“This is not unprecedented,” Doesken said. “It is simply not common.”
The floods’ impact, though still unclear, was devastating.
One man, who neighbors identified as Joey Howlett, 72, was reported killed after a building collapsed in Jamestown, in the mountains above Boulder. Later, the body of a man family identified as Wesley Quinlan was found in north Boulder in the 200 block of Linden Drive. Officials said that man had been with a woman in a car that became stranded in the area. The woman is still missing.
In Colorado Springs, emergency crews checking flooding conditions early Thursday discovered the body of a man in Fountain Creek, near Nevada Avenue and Las Vegas Street. The man was identified Thursday afternoon as Danny Davis, 54.
“The event is far from over,” Boulder County Sheriff Joe Pelle said at a morning news conference. “We know we’ve lost lives. As the day goes on, we may find we’ve lost others.”
Only quick evacuations and moments of heroics prevented other deaths.
Officials in Erie, Longmont and Loveland moved rapidly to evacuate residents in flood-prone areas. Emergency crews in Aurora, Commerce City, Denver and Jefferson County scrambled to rescue drivers stranded in floodwaters.
Firefighters in Broomfield pulled two people out of cars that splashed into floodwaters when the section of Dillon Road that they were driving on crumbled beneath them. A third motorist was able to free himself from his vehicle.
“I have people banging on the doors,” one of the first police officers on scene shouted into his police radio. “There’s one overturned. I’m hearing people banging. I can’t get down there right now.”
North Metro Fire & Rescue firefighters used a raft to rescue the two, who suffered only minor injuries.
Throughout the day, residents in the flood’s path looked on with disbelief as their neighborhoods turned suddenly threatening.
Three Loveland police officers knocked on Julie Demaree’s door at 3 p.m. Thursday to deliver a fairly short, blunt order: “You have 30 minutes, … so get out.”
Demaree and her boyfriend collected their things and their dog and headed toward a hotel near Interstate 25 and U.S. 34. As they left, they looked back on the sliver of the Big Thompson River that runs by Demaree’s condo.
“I liked to walk on the little walking trail there, but now it’s completely flooded,” she said. “By the time we left, the water there had gone up 3 feet.”
Conditions worsened throughout the day in Longmont, and, by late afternoon, the evacuation center at Silver Creek High School had registered 150 people.
“We are having a hard time getting supplies,” said Steve Aubrey, a Boulder County Sheriff’s deputy. “We are checking with the National Guard to see if we can get cots for everyone tonight.”
Many tried to stay upbeat.
On Twitter, a man posted a picture of himself holding a fish he said he caught. The fish was swimming around the basketball hoop in his driveway.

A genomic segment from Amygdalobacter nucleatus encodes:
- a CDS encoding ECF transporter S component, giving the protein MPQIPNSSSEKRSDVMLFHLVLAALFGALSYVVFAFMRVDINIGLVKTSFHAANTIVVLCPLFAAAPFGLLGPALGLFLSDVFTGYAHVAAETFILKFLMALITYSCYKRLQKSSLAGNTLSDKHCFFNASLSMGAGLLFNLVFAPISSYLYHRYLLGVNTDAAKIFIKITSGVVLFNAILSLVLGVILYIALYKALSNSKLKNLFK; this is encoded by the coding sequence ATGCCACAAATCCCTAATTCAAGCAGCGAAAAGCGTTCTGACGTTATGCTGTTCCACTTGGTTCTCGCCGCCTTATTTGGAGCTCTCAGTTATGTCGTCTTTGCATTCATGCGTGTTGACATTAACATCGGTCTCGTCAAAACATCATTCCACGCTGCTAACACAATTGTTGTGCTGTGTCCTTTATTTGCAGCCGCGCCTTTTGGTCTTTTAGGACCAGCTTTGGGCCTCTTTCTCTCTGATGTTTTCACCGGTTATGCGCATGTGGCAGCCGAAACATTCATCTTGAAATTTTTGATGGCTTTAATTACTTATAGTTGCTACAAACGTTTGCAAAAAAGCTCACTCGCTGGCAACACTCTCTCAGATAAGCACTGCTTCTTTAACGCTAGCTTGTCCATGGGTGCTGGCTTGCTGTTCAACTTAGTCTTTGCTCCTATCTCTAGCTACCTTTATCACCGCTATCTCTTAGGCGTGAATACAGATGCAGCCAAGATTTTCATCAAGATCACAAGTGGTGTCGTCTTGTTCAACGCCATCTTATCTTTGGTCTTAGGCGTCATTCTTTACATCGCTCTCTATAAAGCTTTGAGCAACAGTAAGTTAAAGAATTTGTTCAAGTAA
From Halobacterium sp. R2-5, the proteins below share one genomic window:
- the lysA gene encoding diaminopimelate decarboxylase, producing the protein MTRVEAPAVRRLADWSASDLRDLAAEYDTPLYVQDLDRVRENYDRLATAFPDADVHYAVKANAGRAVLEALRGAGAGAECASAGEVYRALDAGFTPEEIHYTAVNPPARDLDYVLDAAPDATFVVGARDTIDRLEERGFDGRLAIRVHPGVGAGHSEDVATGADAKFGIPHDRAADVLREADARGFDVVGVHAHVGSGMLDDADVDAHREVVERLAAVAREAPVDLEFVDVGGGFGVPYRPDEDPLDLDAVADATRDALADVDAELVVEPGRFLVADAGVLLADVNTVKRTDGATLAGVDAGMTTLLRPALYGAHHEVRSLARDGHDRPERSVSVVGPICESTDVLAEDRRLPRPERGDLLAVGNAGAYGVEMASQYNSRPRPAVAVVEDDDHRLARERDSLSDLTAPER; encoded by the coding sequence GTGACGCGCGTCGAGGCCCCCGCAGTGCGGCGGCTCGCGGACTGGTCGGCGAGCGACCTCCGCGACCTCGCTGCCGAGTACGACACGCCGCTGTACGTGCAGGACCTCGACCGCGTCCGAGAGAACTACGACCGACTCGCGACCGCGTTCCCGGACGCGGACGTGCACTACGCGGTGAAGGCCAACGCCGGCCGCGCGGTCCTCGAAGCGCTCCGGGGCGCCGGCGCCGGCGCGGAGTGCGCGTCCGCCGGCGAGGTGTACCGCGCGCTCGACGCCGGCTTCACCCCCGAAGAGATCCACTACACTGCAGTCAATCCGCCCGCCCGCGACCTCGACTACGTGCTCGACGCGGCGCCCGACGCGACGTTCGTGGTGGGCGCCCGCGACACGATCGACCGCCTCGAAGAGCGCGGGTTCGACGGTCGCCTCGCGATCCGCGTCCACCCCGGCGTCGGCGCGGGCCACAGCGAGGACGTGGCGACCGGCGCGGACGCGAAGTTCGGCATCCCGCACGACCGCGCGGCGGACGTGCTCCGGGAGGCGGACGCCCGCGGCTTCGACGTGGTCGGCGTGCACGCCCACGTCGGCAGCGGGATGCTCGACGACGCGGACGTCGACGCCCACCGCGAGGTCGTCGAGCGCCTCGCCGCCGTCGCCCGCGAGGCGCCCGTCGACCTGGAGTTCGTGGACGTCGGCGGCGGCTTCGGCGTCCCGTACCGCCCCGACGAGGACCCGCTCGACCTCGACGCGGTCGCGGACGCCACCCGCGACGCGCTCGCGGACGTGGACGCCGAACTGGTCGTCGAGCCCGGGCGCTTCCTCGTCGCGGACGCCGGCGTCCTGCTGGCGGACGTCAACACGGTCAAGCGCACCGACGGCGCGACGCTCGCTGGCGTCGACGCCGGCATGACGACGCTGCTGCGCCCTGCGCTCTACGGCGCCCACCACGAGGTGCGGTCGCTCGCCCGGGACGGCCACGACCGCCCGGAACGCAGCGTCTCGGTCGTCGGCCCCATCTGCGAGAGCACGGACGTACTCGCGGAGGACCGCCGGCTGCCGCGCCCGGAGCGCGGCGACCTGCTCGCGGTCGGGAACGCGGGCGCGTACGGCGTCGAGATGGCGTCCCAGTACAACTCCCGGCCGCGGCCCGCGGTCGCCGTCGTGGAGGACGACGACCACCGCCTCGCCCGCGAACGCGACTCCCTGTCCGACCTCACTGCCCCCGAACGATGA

For Grant Hetherington and Jyssica Lasco, the flood washed away their plans to be married Friday at the Stone Mountain Lodge in Lyons. They had spent a year-and-a-half planning the event.
A half-day’s work on Thursday quickly switched the wedding to a venue in Loveland.
“I cried a little, but I’m still marrying my best friend and the love of my life,” said Lasco, 24, “and we’re sending our thoughts out to those affected by the flooding.”
As rain continued to fall into the night, officials said that was about all that could be done. Earlier in the day, Hickenlooper was asked whether the state had the resources to deal with the flooding. The governor insisted it did. It was just that, on Thursday, the rains reigned.
“It’s not that we haven’t had the equipment or the manpower,” Hickenlooper said. “It’s that the conditions haven’t permitted it.”
Published on Sep 12, 2013
The series of storms that washed over Quebec overnight caused damage in Montreal and the surrounding area.
In the city heavy rainfall before dawn flooded the Atwater Tunnel. As cars and trucks struggled to make their way through police officers restricted traffic around 6:15 a.m.
Officers forced drivers to wait, letting vehicles slowly make their way through in single file with plenty of space between each one.
Meanwhile about 60 km southwest of the island the storms knocked down dozens of trees and 15 hydro poles in the town of Saint Anicet.
Hydro Quebec said 4,000 households lost power at the height of the storm.
The hot, muggy weather that is leading to thunderstorms is expected to last throughout the day before clearing up on Friday.
Seven people died, one went missing and 700 houses were flooded after heavy rains inundated Galati county in south eastern Romania late on Wednesday.
The Government has organized the emergency commandment to evacuate people from the 17 villages hit by floods and support those affected by the heavy rain.
The most affected was the village of Cudalbi, where 500 houses and their gardens were flooded, forcing 200 people to leave their homes.
On Thursday morning, car traffic was blocked on two local roads in the county, with water one meter deep on the road in some cases.